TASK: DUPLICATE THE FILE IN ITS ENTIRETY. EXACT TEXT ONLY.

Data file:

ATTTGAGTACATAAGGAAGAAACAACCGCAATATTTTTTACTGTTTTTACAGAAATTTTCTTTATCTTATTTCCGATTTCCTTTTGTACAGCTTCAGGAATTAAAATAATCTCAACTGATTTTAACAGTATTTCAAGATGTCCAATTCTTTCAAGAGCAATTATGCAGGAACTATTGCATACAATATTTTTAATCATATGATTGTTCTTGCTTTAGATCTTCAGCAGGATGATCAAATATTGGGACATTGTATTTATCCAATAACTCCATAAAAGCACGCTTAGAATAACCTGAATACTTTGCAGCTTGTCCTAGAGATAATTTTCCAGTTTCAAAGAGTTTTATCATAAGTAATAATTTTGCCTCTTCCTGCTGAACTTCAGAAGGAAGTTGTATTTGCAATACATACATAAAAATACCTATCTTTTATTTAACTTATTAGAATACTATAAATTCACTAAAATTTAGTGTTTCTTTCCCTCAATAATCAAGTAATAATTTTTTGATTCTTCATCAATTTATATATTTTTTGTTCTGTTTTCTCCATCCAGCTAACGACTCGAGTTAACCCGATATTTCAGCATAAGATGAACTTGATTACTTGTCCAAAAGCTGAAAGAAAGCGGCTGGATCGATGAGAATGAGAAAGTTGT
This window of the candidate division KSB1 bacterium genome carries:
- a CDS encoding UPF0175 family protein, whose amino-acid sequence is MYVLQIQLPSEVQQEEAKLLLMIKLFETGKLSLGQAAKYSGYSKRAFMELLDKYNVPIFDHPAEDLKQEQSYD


ATTTGAGTACATAAGGAAGAAACAACCGCAATATTTTTTACTGTTTTTACAGAAATTTTCTTTATCTTATTTCCGATTTCCTTTTGTACAGCTTCAGGAATTAAAATAATCTCAACTGATTTTAACAGTATTTCAAGATGTCCAATTCTTTCAAGAGCAATTATGCAGGAACTATTGCATACAATATTTTTAATCATATGATTGTTCTTGCTTTAGATCTTCAGCAGGATGATCAAATATTGGGACATTGTATTTATCCAATAACTCCATAAAAGCACGCTTAGAATAACCTGAATACTTTGCAGCTTGTCCTAGAGATAATTTTCCAGTTTCAAAGAGTTTTATCATAAGTAATAATTTTGCCTCTTCCTGCTGAACTTCAGAAGGAAGTTGTATTTGCAATACATACATAAAAATACCTATCTTTTATTTAACTTATTAGAATACTATAAATTCACTAAAATTTAGTGTTTCTTTCCCTCAATAATCAAGTAATAATTTTTTGATTCTTCATCAATTTATATATTTTTTGTTCTGTTTTCTCCATCCAGCTAACGACTCGAGTTAACCCGATATTTCAGCATAAGATGAACTTGATTACTTGTCCAAAAGCTGAAAGAAAGCGGCTGGATCGATGAGAATGAGAAAGTTGT
This window of the candidate division KSB1 bacterium genome carries:
- a CDS encoding UPF0175 family protein, whose amino-acid sequence is MYVLQIQLPSEVQQEEAKLLLMIKLFETGKLSLGQAAKYSGYSKRAFMELLDKYNVPIFDHPAEDLKQEQSYD